Girls in Malawi have been urged to stay strong and not underrate themselves by joining fields that are stereotyped to be for men only.
The call was made at Mponela Community Technical College in Dowa district during commemoration of International Women’s Day organized by National Youth Council of Malawi.
In an exclusive interview with Malawi24, Acting Principal of the Community College Osman Matola challenged young women in the country to take away the perception that they cannot do jobs which are traditionally deemed to be fit for men.
According to Matola, it is high time that young women in the country mastered jobs such as carpentry, bricklaying, plumbing and electrical installation.
Osman said young women have potential to tell corrupt minded men that look down upon women by producing flamboyant results in such jobs.
“For a long time in the country, women including girls have been bounding themselves in terms of doing other jobs. Most of them think they have specific jobs for them and other jobs are only made for men. This attitude in these young women is downplaying their active participation in national development,” said Matola.
“If these young women can involve themselves in technical jobs like carpentry, plumbing and tailoring among others, they will be able to support their families and reduce levels of unemployment among women,” Matola said.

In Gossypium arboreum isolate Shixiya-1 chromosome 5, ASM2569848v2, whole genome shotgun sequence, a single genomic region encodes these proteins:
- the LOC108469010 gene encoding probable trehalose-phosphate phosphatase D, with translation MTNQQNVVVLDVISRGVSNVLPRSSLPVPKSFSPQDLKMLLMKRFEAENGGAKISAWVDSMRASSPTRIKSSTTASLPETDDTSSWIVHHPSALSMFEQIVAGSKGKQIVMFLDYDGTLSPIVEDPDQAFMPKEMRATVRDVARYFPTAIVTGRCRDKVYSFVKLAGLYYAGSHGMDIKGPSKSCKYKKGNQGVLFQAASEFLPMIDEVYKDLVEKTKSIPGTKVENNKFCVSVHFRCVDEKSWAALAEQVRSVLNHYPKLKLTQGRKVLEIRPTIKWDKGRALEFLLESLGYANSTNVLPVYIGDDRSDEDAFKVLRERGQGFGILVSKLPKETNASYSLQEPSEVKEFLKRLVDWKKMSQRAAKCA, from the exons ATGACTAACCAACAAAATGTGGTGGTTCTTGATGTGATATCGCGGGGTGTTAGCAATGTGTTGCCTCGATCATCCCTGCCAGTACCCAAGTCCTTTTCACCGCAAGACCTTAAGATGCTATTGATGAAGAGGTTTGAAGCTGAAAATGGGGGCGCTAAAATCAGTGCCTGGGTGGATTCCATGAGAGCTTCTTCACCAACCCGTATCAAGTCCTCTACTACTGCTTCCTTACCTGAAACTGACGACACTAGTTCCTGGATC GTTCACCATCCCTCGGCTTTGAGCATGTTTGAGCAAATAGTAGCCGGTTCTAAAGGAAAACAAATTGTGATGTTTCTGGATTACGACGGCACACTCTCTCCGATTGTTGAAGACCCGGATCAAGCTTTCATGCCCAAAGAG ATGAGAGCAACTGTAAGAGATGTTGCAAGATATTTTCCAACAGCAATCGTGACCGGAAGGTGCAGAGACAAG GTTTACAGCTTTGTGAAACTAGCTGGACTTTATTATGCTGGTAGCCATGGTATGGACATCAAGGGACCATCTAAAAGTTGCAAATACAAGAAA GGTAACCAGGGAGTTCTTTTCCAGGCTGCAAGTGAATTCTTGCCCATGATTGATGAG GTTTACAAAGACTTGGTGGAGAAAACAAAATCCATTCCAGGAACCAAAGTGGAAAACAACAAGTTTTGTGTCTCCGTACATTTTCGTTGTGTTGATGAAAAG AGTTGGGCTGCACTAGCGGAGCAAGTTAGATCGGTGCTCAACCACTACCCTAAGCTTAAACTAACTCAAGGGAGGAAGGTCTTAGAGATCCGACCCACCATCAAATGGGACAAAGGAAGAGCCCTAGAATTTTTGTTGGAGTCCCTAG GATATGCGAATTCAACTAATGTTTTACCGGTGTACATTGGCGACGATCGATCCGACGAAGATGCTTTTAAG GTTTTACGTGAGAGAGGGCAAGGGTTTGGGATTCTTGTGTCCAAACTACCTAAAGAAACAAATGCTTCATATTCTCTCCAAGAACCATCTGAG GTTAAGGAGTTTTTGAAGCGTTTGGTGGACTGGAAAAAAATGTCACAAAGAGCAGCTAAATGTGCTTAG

Asked on how this can reduce levels of unemployment, Matola said when these girls can have vast skills about technical jobs they can employ themselves.
“It is not always that when you went to school you have to aim to get employed, these young women can have their own plumbing workshops or tailoring shops and they can in the process employ other people ,” said Matola.
In her speech, Tendai Banda who is the Youth Engagement Advisor at National Youth Council said young women who are pursuing studies in technical fields should be encouraged to excel with their education.
According to Banda, there is still a big job to be done with the aim of making these young women fully attach themselves to technical jobs such as carpentry, plumbing and tailoring.
“In the morning session we had a workshop for only girls whereby we talked to them about the programs that are there at Teveta and we also had role models that were there just to encourage them because they have also gone through Teveta and now they are successful women,” said Banda.
One of the girls who attended the celebrations is Falesi Chepetsani who disclosed how successful she became after graduating from Mponela Community Technical College.
Chepetsani said after obtaining her certificate in bricklaying she got a job at Mponela Catholic Church and now she is able to support her parents.
However, Chepetsani said that challenges are also there since men underrate her that she can’t produce best results in the job that is taken to be only for men.
“I just behave like I am deaf and focus on what I think I can manage, I don’t paint myself as a failure since I know that everything is possible and surely I am successful in the bricklaying field,” she said.
“My advice to my fellow girls is that they have to take themselves as achievers so that they can do anything in life. No job is made only for men since we are all equal. We need to be competing with them (boys) in almost anything,” Chepetsani added.
The International theme for this year’s International Women’s Day was “Women in the Changing World: Planet 50-50 by 2030.” While here in Malawi it was under the theme “Closing the Gender Gap in the World of Work by 2030,”
The celebrations were spiced by performances from female reggae and dancehall artist Sangie and poet Robert Chiwamba.